Posted by: gbake783 | June 8, 2011

Hebrews 9:11-14

The writer of Hebrews has a knack for presenting rich theology that strengthens Christian foundations, which is well-illustrated in Hebrews 9:11-14. Here we encounter heavy themes: Christ’s high priesthood, redemption, multiple allusions to Israel’s sacrificial system, the eternal Spirit, Christ’s once-for-all sacrifice, and so forth. Why? So that we (1) can approach God with a clean conscience and (2) serve Him. Theological apprehension in this passage leads not to dry orthodoxy nor to overanalyzing life’s minutiae, but to assurance of intimate fellowship that leads to faithful service. Hebrews 9:11-14 bolsters the most basic elements of our Christian walk.

With this individual paragraph, the writer removes every impediment to our divine access by presenting an astonishing set of contrasts. Christ’s sacrifice was heavenly, not earthly; sinless, not defiled; once for all, not repeated. Christ, the great High Priest, offered not the blood of an unthinking animal, but His own body and blood at the direction of the eternal Spirit.

The result is our full and free access to the throne of grace. Despite our guilty consciences telling us we have sinned too frequently or too severely to approach God, no amount of confessed sin can keep us from God’s presence. We too often feel that when we disappoint God with bad behavior that our presence before Him becomes awkward at best, broken at worst. But it shouldn’t be that way. “If we confess our sins, He is faithful and righteous to forgive us our sins and to cleanse us from all unrighteousness” (1 John 1:9).

We must not let guilt keep us from an intimate relationship with Christ. Even though we’re careful not to minimize sin, we defeat the entire purpose of Jesus ministry if we allow confessed guilt to hinder our relationship with Christ – afterall, Jesus Himself said, “For even the Son of Man came not to be served, but to serve, and to give His life as a ransom for many” (Mark 10:45).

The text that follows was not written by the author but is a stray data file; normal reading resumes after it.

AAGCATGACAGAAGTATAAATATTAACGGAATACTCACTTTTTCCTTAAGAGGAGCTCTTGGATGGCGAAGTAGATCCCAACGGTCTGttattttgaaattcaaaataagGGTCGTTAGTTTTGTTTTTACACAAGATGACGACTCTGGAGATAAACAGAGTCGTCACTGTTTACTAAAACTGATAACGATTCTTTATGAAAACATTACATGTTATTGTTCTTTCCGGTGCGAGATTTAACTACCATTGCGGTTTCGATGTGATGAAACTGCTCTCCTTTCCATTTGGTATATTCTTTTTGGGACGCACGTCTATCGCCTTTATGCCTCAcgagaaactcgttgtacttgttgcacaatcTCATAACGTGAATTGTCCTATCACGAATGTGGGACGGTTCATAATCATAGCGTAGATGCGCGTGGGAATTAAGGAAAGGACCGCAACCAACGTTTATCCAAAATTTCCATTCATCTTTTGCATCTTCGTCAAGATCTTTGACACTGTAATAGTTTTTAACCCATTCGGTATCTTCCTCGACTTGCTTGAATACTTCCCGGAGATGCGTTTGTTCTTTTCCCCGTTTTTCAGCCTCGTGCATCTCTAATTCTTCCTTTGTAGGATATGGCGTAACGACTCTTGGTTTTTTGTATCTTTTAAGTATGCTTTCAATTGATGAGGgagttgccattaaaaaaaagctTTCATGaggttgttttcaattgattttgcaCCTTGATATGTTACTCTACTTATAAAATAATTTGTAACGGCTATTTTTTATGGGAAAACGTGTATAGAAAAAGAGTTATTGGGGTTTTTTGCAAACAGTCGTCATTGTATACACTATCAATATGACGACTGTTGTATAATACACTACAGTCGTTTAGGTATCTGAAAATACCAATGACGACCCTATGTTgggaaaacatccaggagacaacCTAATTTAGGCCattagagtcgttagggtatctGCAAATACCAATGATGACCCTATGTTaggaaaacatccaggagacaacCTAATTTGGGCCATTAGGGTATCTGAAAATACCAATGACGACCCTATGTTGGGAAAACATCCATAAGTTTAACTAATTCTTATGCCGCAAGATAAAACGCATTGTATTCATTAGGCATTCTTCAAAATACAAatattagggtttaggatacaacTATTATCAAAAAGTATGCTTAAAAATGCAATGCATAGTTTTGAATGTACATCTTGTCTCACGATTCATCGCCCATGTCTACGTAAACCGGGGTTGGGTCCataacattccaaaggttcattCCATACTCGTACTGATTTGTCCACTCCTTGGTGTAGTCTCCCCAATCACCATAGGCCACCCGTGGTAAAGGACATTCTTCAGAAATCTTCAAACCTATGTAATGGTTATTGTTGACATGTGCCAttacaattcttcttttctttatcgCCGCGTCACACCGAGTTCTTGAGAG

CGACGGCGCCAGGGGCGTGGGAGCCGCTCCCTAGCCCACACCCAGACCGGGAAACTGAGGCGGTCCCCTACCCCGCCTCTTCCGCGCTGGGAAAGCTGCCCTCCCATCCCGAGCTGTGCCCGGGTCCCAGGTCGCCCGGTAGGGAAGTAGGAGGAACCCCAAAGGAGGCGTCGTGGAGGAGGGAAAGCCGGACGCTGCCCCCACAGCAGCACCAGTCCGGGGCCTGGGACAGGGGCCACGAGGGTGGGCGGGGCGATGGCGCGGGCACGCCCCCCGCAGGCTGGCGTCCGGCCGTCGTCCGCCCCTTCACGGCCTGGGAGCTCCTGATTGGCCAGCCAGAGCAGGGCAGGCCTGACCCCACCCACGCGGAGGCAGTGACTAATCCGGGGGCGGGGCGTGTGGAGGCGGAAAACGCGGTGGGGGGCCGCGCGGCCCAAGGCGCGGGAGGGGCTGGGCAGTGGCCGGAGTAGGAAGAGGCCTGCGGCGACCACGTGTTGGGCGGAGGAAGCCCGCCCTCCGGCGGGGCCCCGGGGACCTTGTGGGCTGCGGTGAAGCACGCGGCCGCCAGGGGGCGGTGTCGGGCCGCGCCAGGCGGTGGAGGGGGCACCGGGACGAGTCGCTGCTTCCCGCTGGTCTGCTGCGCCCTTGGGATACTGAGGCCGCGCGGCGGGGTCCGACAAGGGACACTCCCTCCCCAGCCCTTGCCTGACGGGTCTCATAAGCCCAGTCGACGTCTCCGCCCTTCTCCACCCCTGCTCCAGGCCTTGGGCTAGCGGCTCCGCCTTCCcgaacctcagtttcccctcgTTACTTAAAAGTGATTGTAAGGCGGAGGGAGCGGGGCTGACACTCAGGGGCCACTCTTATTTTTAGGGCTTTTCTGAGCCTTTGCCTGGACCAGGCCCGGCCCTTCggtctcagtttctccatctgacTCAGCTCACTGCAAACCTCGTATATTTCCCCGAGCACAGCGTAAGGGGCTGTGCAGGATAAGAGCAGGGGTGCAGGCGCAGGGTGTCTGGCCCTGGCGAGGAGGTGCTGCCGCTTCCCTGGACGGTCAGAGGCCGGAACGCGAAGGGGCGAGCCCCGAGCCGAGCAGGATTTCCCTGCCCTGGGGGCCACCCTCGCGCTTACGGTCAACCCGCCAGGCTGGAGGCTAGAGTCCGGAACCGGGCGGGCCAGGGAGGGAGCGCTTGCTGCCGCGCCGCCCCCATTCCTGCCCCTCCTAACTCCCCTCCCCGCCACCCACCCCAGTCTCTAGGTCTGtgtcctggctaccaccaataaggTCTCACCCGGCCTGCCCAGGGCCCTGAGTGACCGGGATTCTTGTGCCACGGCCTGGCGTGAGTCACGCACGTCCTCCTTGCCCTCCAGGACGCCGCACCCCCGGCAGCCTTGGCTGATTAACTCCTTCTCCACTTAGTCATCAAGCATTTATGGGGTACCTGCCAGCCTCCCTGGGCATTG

Throughout my undergrad years, I had the privilege of ministering in three different nursing homes on Sunday mornings. One resident in particular grabbed my attention – he was a World War II veteran from upstate New York. We became friends almost immediately – he loved telling war stories; I loved listening. Over three years, Sunday after Sunday, I spoke with my friend about Christ. And even though my friend was Jewish, he became convinced that Jesus was the Messiah the Old Testament anticipated. I truly believed that my friend’s salvation was simply a matter of time.

One day he asked me to close the door, he wanted to share with me a secret he’d harbored for years. He choked back tears while recounting a war story. He and his platoon were startled by a massive movement of German soldiers during the Battle of the Bulge. Caught unawares and unprepared, the best they could do was hunker down in hastily constructed fox holes. For the better part of two days they squatted in those bunkers wondering when their time would end – my friend was convinced he was going to die in that French field. But, as often happens in warfare, momentum quickly shifted. American tank regiments and reserves broke through the previously impregnable German lines. My friend sprung out of his bunker and sprinted toward the machine gun nest that had caused him and his mates so much grief the last two days. A young German soldier popped up, surrendered, and ran toward my friend unarmed with his hands in the air. And my friend shot him, killing him instantly.

My friend was never punished. Never court-martialed. But he lived for fifty years with what can only be described as irrepressible guilt. Every day – even the best of days – were invaded by thoughts of that young German soldier. My friend celebrated the birth of a child – how many children would the German have by now? My friend enjoyed a day on a catamaran with his family – how would the German be enjoying a day with his family?

No longer attempting to suppress the tears, my friend sobbed, “I’m a murderer. Jesus will not accept me.”

We reached an impasse with my friend. I showed him from Scripture how even murderers accepted Christ and went on to do great things. I begged him to accept Christ’s free and endless grace. But to my knowledge, my friend never did accept Christ’s free gift.

The saddest thing of all is that my friend was deeply mistaken. He could have found forgiveness under Christ’s blood. No sin is too great or too frequent to find pardon, “where sin increased, grace abounded all the more” (Rom. 5:20). Christ’s eternal sacrifice cannot be overcome.  There is no sin immune to the blood’s cleansing power.

Hebrews 9:11-14 informs us that Christ wants us to approach God with a clean conscience through His sacrifice made in the heavenly Temple once for all.


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